basic law members bid to ease co-location fear
Phoenix Un The co-location arrangement will not set a precedent for enforcement of mainland laws in Hong Kong, Basic Law Committee member Albert Chen Hung-yee assured.
Wednesday, January 03, 2018
The co-location arrangement will not set a precedent for enforcement of mainland laws in Hong Kong, Basic Law Committee member Albert Chen Hung-yee assured.
Basic Law Article 18, at the center of the co-location dispute, specifically prohibits the application of national laws in the SAR.
But speaking on a radio program yesterday, Chen said that the civil law system understands laws with its legislative intent, instead of the literal meaning of the laws as in common-law usage.
He believed co-location would set no precedent to enforce all mainland laws in Hong Kong because the range of the National People's Congress standing committee decision was limited.
"The precedent is only that when practicing co-location, it doesn't violate the Basic Law if mainland laws are applied in mainland ports, and it doesn't mean that mainland laws can be enacted in any places in Hong Kong," Chen said.
The committee decision on co-location was well thought out, not an arbitrary move, Chen said. He also believes the decision has no binding power on local courts unless the committee interprets the Basic Law.
Former Basic Law drafting committee member Tam Yiu-chung also said that similar cases would be rare in the future.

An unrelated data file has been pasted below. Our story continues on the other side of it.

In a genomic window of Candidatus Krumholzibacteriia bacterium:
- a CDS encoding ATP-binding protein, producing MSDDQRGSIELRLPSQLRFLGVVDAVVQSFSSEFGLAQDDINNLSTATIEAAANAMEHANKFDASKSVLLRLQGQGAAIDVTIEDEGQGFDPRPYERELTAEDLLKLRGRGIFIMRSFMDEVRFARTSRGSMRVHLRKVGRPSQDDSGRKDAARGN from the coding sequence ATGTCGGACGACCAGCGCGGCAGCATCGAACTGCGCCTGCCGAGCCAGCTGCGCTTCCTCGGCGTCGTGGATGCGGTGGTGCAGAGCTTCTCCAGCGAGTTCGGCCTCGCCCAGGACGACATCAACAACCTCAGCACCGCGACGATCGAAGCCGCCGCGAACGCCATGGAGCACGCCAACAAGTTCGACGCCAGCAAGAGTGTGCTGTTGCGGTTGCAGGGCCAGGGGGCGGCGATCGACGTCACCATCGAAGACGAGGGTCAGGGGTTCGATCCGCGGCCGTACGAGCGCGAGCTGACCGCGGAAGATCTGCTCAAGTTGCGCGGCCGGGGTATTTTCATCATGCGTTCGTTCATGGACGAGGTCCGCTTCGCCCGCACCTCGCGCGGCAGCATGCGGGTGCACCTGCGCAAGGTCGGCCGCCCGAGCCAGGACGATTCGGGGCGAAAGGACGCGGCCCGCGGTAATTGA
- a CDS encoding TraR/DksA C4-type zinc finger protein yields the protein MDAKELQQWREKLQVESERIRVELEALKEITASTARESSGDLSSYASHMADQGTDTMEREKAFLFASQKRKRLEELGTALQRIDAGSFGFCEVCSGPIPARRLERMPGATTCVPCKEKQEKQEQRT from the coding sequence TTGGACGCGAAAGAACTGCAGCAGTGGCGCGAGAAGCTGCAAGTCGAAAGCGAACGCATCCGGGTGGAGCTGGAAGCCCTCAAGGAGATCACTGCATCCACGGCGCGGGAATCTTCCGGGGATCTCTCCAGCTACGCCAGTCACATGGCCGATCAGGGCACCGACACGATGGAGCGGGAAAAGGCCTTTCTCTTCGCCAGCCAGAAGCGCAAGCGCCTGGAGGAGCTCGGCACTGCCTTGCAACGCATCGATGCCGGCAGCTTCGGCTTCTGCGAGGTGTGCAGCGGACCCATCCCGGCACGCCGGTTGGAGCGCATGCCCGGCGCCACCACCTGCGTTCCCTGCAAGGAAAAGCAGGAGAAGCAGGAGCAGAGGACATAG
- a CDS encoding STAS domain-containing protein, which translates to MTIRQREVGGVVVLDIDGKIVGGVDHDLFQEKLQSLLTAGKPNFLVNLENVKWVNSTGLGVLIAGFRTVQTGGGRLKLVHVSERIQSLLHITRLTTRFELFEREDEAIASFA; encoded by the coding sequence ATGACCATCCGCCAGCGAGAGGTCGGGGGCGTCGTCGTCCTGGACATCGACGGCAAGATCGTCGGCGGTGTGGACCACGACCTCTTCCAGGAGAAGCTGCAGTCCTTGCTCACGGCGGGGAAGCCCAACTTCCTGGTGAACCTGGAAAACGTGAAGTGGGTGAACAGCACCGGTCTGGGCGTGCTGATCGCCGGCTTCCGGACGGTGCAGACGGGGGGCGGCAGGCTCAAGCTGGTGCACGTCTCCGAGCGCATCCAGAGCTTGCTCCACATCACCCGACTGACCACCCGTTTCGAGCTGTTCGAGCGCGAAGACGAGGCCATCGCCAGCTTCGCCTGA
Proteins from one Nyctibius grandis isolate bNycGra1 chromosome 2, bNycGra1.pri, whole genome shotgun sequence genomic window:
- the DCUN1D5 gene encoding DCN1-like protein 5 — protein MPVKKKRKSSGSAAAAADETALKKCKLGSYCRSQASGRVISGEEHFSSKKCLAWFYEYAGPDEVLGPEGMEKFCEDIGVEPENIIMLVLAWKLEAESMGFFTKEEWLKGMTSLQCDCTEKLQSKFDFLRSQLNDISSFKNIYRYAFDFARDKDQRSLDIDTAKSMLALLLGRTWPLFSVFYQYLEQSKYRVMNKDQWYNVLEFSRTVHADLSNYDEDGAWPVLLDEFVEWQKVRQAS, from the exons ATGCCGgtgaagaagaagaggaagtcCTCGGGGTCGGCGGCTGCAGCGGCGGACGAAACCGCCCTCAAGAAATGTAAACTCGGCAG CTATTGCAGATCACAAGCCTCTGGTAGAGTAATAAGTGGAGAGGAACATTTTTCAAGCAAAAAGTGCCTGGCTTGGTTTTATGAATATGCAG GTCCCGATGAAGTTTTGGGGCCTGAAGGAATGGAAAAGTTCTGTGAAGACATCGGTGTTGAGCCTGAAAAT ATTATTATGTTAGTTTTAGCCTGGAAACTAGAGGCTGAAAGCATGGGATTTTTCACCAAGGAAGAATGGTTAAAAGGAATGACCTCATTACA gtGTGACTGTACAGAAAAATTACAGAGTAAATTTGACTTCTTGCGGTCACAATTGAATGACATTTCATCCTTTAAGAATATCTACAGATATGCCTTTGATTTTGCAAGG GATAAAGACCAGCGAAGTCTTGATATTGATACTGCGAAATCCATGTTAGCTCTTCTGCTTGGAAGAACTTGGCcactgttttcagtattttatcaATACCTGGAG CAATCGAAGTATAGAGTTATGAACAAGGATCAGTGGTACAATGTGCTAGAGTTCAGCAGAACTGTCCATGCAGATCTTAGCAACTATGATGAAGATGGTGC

"The Basic Law doesn't mean to hinder technology from developing or stopping people's livelihoods from improving," he said.
However, he stressed that the legal basis for co-location was well established, and called on people not to speculate too much.
However, a principal lecturer in the University of Hong Kong's faculty of law, Eric Cheung Tat-ming, concluded from the development that Beijing is concealing its true intentions with the co-location move.
"The real aim is to deprive Hong Kong courts of its constitutional review authority, and implement the central government's overall jurisdiction over Hong Kong," Cheung wrote on his Facebook page.
He said past news reports had proven that the Futian station in Shenzhen used to reserve an area for co-location arrangements there but this was later cancelled, and the fact that NPCSC provided no legal basis for co-location also strengthened his conclusion.
Cheung predicted the NPCSC would confirm the local legislation of co-location as constitutional, and even if somebody challenged it through a judicial review, the NPCSC would take the initiative to interpret the Basic Law so that any law confirmed by the NPCSC must be considered to be in compliance with the Basic Law.
Bar Association chairman Paul Lam Ting-kwok hit back at Chief Executive Carrie Lam Cheng Yuet-ngor's remark that the legal sector rejects co-location out of elitism.
He said he saw no legal basis to allow mainland authorities to enforce mainland laws in West Kowloon, although his advice may be "unpleasant to the ear."